There is so much more to say. The little blue spruce that is about 4 feet tall along the rock walkway? I planted that our first year in the cabin. We were broke, but it was on a clearance shelf at Home Depot for $3. I bought it and planted it and cared for it like a child during the years when I suffered miscarriages and the emotional and physical pain of infertility. I couldn’t make a baby, but I could water that tree. After his adoption, my son and I hung Christmas lights on that tree many years. No tree was ever more wanted.

Oh, and the front of the house next to the large boulders? There’s a perfectly sunny spot there in the winter where you’ll want to stack your firewood. Trust me, we tried a lot of stacking locations over the years. But the important thing to remember is that you have to move that wood by middle of May, if there is any left over, because if the ground is allowed to feel the sun, it will eventually spring forth a mountain wildflower garden in late June. Purple fireweed will bloom, and wild roses, and yarrow and sunflowers, and pink clover, and even a few yellow wallflowers, and they’ll change your life every time you see them in the morning light.

The back deck. Where to begin? My son gardened with me on that deck, rode his Big Wheel on that deck. Learned to shovel snow on that deck. Took naps on summer afternoons on that deck. Had picnics on that deck. Laid, wrapped in blankets, on chilly August nights watching meteors showers on that deck. My husband perfected his barbecue techniques on that deck, with his old-school charcoal grill. We’ve listened to music on that deck as a family, made s’mores together around the firepit, wrote songs together, sang Rocky Mountain High together at midnight on that deck, ate lazy summer meals on that deck with good friends and family. A family of raccoons lived under that deck one winter. This year, it was rabbits. Lots of rabbits that our golden retriever mixes would visit 10 times a day. We have had bears on that deck. Red and black foxes that look into the sliding glass door at dinnertime. We made our most important decisions on that deck.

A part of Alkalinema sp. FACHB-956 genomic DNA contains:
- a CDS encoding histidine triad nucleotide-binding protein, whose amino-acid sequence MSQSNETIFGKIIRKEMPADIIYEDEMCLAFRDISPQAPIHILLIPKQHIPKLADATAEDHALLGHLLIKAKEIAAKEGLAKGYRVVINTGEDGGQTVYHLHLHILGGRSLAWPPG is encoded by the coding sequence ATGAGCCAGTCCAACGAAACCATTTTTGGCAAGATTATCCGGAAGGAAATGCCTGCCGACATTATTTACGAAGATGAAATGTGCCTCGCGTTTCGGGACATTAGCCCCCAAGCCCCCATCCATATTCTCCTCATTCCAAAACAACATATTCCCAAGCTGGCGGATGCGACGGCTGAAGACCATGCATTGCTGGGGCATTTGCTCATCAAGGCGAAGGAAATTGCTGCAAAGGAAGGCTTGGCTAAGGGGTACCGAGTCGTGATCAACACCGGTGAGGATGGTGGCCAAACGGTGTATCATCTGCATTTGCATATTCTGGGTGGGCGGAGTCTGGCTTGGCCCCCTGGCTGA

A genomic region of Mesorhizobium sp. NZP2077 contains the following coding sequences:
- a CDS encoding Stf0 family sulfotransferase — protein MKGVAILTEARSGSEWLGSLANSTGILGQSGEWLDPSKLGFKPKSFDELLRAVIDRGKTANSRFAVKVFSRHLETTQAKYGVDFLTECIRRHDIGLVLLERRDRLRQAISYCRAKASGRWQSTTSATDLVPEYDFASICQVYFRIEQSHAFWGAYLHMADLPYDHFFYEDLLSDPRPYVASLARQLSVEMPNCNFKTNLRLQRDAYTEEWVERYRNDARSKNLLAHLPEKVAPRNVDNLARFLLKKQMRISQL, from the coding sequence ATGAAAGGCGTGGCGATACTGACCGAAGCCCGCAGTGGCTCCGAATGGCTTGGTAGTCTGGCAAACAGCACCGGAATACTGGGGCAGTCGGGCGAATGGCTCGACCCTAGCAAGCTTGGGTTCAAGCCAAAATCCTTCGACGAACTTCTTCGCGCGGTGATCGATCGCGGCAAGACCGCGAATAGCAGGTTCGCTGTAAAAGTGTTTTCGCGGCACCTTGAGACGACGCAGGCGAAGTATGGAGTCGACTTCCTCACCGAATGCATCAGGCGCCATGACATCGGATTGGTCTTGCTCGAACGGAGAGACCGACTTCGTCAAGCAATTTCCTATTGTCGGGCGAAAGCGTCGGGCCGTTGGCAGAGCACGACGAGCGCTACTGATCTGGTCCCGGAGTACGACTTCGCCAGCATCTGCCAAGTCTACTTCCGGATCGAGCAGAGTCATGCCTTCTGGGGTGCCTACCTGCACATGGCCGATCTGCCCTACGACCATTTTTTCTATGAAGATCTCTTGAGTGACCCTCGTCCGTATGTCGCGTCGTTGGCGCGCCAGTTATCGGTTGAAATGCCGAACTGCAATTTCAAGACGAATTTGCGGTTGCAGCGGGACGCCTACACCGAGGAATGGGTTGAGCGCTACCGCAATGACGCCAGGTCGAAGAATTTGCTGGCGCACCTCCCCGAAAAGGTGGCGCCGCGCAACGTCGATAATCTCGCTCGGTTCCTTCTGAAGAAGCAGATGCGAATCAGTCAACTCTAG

I could go on, but why? Why. We chose to leave. Life moves on. Things change. The raw, unbridled, sometimes-harsh life at the top of a mountain was exactly what I needed when I moved to Colorado from Texas so many years ago. I wanted to be tested. I wanted to heal whatever was broken. I wanted that log cabin and piece of land at 10,500 feet above sea level, with its surrounding snow-capped peaks, to save me, and it did. Again and again and again. I didn’t want to leave that cabin, or my mountain. But I had to, and now. It’s not mine anymore.

You are the stewards.

Please handle with care.

 

 

 

 

 

 

 

 

 

New Poetry: A Different Seed

texas-bluebonnets-081

 Photo by Texas Parks & Wildlife

So … I’m knee-deep in poetry right now, still.  And I feel almost guilty. I have so many people waiting on my next novel, but I’ve set it aside (again). I’m drawn to poetry and I’m gonna ride this pony til she stops.

Here’s one of my latest that I worked on in a recent Lighthouse Writers workshop. I can’t seem to get the line spacing right on this blog, but it’s close.

Let me know what you think. Thanks for reading!

 

A Different Seed

I was born in fields of bluebonnets,

ink-well-sapphire             dense petals spiked in sun-blind white

short-lived in the Texas spring —

each dew-soaked stem

flattened just yesterday

by the sharp nose of the coyote

the hoof-step of the Hereford

hiding the hiss and slither of the rattler —

always bouncing back

seemingly singular,

good for early-morning picking

before the heat sets in.

 

Yet by high noon

it’s never easy

to detach a wilted loner

from the rest      held together by a nest of roots

entrenched in the holy dirt

of Saint Sam Houston

el malvado Santa Anna

battle-blood of the Alamo

sweet bread of the German siedler

rusted barbed-wire of fences

oily cotton boll of the farmer